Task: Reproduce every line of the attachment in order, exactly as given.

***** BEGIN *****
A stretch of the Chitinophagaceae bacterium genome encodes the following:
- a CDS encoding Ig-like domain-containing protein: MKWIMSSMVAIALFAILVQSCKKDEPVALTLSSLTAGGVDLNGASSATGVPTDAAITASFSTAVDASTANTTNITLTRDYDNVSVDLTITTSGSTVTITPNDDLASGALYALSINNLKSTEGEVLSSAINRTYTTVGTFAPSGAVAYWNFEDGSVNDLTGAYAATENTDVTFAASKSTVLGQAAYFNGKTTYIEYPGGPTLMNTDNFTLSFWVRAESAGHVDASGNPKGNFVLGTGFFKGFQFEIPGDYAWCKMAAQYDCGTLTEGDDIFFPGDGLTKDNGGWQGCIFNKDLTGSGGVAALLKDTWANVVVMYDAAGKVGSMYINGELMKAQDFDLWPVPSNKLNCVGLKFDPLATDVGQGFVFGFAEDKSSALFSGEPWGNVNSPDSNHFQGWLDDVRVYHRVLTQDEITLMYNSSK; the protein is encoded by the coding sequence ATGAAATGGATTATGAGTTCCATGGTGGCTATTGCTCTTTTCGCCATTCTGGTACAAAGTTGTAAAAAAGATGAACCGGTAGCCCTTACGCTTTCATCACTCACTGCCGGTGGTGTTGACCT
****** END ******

A stretch of the Chitinophagaceae bacterium genome encodes the following:
- a CDS encoding Ig-like domain-containing protein: MKWIMSSMVAIALFAILVQSCKKDEPVALTLSSLTAGGVDLNGASSATGVPTDAAITASFSTAVDASTANTTNITLTRDYDNVSVDLTITTSGSTVTITPNDDLASGALYALSINNLKSTEGEVLSSAINRTYTTVGTFAPSGAVAYWNFEDGSVNDLTGAYAATENTDVTFAASKSTVLGQAAYFNGKTTYIEYPGGPTLMNTDNFTLSFWVRAESAGHVDASGNPKGNFVLGTGFFKGFQFEIPGDYAWCKMAAQYDCGTLTEGDDIFFPGDGLTKDNGGWQGCIFNKDLTGSGGVAALLKDTWANVVVMYDAAGKVGSMYINGELMKAQDFDLWPVPSNKLNCVGLKFDPLATDVGQGFVFGFAEDKSSALFSGEPWGNVNSPDSNHFQGWLDDVRVYHRVLTQDEITLMYNSSK; the protein is encoded by the coding sequence ATGAAATGGATTATGAGTTCCATGGTGGCTATTGCTCTTTTCGCCATTCTGGTACAAAGTTGTAAAAAAGATGAACCGGTAGCCCTTACGCTTTCATCACTCACTGCCGGTGGTGTTGACCT